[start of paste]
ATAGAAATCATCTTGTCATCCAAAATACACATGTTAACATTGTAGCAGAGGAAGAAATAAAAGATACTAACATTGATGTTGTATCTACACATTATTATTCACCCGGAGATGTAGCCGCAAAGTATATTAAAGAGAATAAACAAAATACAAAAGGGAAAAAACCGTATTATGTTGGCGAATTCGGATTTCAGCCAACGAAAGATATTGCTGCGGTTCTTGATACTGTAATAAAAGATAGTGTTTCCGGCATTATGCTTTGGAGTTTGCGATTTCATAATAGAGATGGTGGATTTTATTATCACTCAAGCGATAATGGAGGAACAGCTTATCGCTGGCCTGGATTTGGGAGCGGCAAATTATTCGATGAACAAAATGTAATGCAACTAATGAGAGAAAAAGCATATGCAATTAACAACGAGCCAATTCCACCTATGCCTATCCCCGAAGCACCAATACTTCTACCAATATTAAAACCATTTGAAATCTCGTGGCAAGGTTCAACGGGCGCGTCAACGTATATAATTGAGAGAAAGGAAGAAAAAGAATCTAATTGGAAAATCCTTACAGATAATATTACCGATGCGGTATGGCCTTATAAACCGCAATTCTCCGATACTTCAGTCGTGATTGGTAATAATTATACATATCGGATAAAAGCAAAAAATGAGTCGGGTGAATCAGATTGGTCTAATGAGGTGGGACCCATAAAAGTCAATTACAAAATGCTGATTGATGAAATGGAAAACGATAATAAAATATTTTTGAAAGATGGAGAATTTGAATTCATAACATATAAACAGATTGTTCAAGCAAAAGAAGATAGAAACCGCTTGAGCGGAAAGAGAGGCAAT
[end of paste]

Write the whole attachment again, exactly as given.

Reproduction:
ATAGAAATCATCTTGTCATCCAAAATACACATGTTAACATTGTAGCAGAGGAAGAAATAAAAGATACTAACATTGATGTTGTATCTACACATTATTATTCACCCGGAGATGTAGCCGCAAAGTATATTAAAGAGAATAAACAAAATACAAAAGGGAAAAAACCGTATTATGTTGGCGAATTCGGATTTCAGCCAACGAAAGATATTGCTGCGGTTCTTGATACTGTAATAAAAGATAGTGTTTCCGGCATTATGCTTTGGAGTTTGCGATTTCATAATAGAGATGGTGGATTTTATTATCACTCAAGCGATAATGGAGGAACAGCTTATCGCTGGCCTGGATTTGGGAGCGGCAAATTATTCGATGAACAAAATGTAATGCAACTAATGAGAGAAAAAGCATATGCAATTAACAACGAGCCAATTCCACCTATGCCTATCCCCGAAGCACCAATACTTCTACCAATATTAAAACCATTTGAAATCTCGTGGCAAGGTTCAACGGGCGCGTCAACGTATATAATTGAGAGAAAGGAAGAAAAAGAATCTAATTGGAAAATCCTTACAGATAATATTACCGATGCGGTATGGCCTTATAAACCGCAATTCTCCGATACTTCAGTCGTGATTGGTAATAATTATACATATCGGATAAAAGCAAAAAATGAGTCGGGTGAATCAGATTGGTCTAATGAGGTGGGACCCATAAAAGTCAATTACAAAATGCTGATTGATGAAATGGAAAACGATAATAAAATATTTTTGAAAGATGGAGAATTTGAATTCATAACATATAAACAGATTGTTCAAGCAAAAGAAGATAGAAACCGCTTGAGCGGAAAGAGAGGCAAT